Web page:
Shares of Coach, Inc. (NYSE:COH) and Walgreen Co. (WAG) have dropped 7.07% and 3.94%, respectively, over the past 30 days, and I have taken this opportunity to continue adding positions during the period. These two stocks are now my core dividend holdings, and my thesis is simple - focus on attractive valuations and sustainable dividends.
Coach trades at very compelling valuations relative to its global peers. I use four different forward valuation multiples - EV/sales, EV/EBITDA, P/S, and P/E to value the stock with each method assigned a 25% weight (see table below). The model shows that at the current stock price of $56.41, Coach trades at only 1.5% premium over the four peer-average multiples.
However, there appears to be a disconnection between the small premium and Coach's robust fundamentals. Coach significantly outperforms the group in all of the growth, profitability, and liquidity metrics I have listed. The company also has a well-established brand equity and solid emerging market (especially China) reach. As such, the stock should reasonably trade at a sizable premium.
The continuously improved FCF has helped Coach initiate dividend payments in 2010 (see chart below). At the current 2.1% yield, the annual dividend paid only represent a fraction of the robust FCF, implying the company has a sufficient capacity to raise dividends down the road.
Walgreen also provides a solid margin of safety given its cheap valuations. For Walgreen's value analysis, I added LTM EV/FCF to the four multiples I used for Coach to gauge the fairness of stock price and each method is assigned a 20% weight (see table below).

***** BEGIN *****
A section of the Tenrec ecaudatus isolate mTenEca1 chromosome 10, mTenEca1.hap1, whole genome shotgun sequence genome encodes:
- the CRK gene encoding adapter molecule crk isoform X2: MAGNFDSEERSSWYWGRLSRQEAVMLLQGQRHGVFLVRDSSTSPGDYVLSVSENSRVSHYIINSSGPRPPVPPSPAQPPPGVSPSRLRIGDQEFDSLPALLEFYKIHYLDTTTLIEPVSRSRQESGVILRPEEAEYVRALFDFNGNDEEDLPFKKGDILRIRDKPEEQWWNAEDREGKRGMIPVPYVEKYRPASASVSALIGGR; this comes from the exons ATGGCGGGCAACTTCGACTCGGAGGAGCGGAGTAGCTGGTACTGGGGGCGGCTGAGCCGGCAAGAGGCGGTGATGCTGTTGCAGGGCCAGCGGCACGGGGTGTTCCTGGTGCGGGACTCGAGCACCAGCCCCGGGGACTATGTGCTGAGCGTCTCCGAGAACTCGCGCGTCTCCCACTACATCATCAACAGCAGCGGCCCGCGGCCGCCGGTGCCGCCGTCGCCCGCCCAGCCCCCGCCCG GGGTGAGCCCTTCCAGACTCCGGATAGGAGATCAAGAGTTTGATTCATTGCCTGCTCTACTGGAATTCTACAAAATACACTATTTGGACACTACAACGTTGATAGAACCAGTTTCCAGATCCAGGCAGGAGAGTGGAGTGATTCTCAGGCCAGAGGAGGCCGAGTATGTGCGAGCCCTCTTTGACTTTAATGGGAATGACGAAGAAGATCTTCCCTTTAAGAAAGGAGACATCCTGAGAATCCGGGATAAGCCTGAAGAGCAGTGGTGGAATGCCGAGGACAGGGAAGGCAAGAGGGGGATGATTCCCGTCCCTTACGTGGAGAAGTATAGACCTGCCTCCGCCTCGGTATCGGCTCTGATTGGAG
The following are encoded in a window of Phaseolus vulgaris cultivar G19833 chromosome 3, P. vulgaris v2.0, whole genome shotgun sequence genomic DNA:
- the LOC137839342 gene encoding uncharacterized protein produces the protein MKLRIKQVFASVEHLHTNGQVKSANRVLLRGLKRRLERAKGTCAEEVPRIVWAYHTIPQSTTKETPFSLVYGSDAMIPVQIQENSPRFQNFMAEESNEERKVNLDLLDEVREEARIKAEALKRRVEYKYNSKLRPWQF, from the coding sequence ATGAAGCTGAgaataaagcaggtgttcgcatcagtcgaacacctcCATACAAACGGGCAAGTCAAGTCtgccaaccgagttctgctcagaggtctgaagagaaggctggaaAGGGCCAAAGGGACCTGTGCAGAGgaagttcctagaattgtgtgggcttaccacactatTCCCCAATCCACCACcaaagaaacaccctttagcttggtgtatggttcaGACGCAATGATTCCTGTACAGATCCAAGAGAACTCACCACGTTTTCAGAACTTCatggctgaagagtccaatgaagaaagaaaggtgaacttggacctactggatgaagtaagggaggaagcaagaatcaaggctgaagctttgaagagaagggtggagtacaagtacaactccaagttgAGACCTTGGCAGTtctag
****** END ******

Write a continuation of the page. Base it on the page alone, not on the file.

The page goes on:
Based on the model, the current stock price of $30.69 implies a substantial 28% valuation discount to the five peer-average multiples, and considering Walgreen's solid fundamentals, the large valuation gap seems overblown. Comparing with peers' growth, profitability, and liquidity measures, Walgreen only underperforms in terms of growth potential, and the company's better profitability and somewhat comparable liquidity position should deserve an in-line valuation level.
Walgreen has a dividend yield of 3.6%. Walgreen's FCF has been improved significantly since 2009 (see chart below), and thus the increased dividend payments only represent a small portion of the total FCF - very similar to Coach's situation, suggesting the current dividend level is sustainable and very likely to be raised in the future.
In the light of sound business operations, cheap valuations, and sustainable dividends, I can't afford losing the buying opportunity now, and I strongly recommend the same for investors.
All tables and charts are created by author and all financial data is sourced from Morningstar and Capital IQ.
Disclosure: I am long COH, WAG.